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The RM50 Note Adventure: A Lunar New Year Surprise!

The RM50 Note Adventure: A Lunar New Year Surprise!

A RM50 note, fresh from a Chinese New Year red envelope, finds itself at the centre of controversy—not for its value, but for its missing fuse!

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Amid the Lunar New Year festivities, a peculiar incident involving a RM50 note has sparked widespread discussion.

The banknote, distinguished by its partially missing security thread, emerged from a traditional red envelope, presenting an unexpected puzzle.

The individual at the centre of this narrative encountered a snag when attempting to deposit the damaged RM50 note into a bank’s automated machine, only to be rejected.

This setback prompted the person to seek guidance on Xiaohongshu, a popular social media platform, posing the question of the note’s validity and potential use.

Damaged But Not Devalued: Banks Ensure Currency Keeps Its Worth

The inquiry quickly galvanized the online community, generating a flurry of responses and advice.

The consensus among netizens was clear: despite the note’s imperfection, it retained its value and could be exchanged for a pristine counterpart at any bank counter.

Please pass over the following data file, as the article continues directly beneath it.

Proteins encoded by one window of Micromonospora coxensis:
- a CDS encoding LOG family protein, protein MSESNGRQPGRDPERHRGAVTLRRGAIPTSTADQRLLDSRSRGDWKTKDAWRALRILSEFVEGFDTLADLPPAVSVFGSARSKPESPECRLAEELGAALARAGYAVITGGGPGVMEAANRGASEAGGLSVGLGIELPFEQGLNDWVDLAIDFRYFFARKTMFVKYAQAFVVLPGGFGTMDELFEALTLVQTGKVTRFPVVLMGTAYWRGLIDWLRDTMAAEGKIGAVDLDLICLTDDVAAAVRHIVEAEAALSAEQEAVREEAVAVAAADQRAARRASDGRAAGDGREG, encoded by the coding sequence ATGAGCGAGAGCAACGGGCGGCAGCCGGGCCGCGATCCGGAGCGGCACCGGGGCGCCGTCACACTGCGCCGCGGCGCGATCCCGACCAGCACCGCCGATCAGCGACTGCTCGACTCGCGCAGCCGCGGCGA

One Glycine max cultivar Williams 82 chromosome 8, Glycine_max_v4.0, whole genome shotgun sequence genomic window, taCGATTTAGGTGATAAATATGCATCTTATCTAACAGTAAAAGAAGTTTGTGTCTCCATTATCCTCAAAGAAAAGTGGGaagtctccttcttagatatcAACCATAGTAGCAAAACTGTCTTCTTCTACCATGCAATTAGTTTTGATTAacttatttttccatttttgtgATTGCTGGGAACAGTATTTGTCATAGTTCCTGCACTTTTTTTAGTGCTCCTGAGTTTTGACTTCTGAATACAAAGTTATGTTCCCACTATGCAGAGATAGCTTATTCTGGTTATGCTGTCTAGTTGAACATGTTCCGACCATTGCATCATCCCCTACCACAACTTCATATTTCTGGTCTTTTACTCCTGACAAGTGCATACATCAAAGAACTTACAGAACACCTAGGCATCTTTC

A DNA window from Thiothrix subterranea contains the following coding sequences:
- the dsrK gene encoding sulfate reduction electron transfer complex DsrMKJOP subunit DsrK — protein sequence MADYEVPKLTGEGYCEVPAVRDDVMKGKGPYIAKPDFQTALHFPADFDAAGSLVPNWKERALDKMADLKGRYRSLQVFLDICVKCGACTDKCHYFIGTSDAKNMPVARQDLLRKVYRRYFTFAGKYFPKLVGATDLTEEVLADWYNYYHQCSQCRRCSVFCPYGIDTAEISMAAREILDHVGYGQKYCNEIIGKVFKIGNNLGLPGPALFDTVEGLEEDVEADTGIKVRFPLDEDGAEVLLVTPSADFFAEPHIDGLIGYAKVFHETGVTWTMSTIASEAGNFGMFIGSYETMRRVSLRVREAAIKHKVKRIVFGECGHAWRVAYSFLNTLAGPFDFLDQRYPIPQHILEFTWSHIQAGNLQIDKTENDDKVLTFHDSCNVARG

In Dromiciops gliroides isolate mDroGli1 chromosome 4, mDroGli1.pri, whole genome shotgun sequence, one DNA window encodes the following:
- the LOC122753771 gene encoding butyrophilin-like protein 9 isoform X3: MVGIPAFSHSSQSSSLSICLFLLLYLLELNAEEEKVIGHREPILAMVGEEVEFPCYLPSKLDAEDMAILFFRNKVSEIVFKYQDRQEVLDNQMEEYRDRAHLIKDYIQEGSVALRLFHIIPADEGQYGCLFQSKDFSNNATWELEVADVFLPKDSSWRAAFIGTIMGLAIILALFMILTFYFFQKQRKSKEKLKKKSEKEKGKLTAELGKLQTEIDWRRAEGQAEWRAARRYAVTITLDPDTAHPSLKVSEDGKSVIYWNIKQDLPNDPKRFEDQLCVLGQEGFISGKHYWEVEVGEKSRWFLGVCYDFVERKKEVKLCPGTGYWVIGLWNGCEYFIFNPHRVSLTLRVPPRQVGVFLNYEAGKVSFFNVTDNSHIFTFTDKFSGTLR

The episode underscores a vital piece of financial wisdom—currency does not necessarily lose value even when physically compromised.

Banks offer a straightforward remedy for such situations, ensuring that notes, like in this case, can be readily replaced.

Cash Gets a Facelift

You can also exchange a half-torn Ringgit note for a new one.

According to Bank Negara Malaysia (BNM), customers are allowed to exchange their damaged money—including notes that are torn, burnt, or otherwise physically compromised—at BNM’s headquarters in Kuala Lumpur or any of its regional branches located in Penang Johor Baru, Kota Kinabalu, Kuala Terengganu, or Kuching.

This service is offered for free.

Customers can change their damaged money at commercial banks if it’s more convenient.

The policy covers Malaysian banknotes that have been torn (even if they’re cellophane taped together), burnt, infested by termites, crumpled, punctured, ink-worn, defaced, or shrunk.

Coins that are corroded, dented, cut, or stained can also be exchanged.

However, counterfeit money is obviously not accepted.

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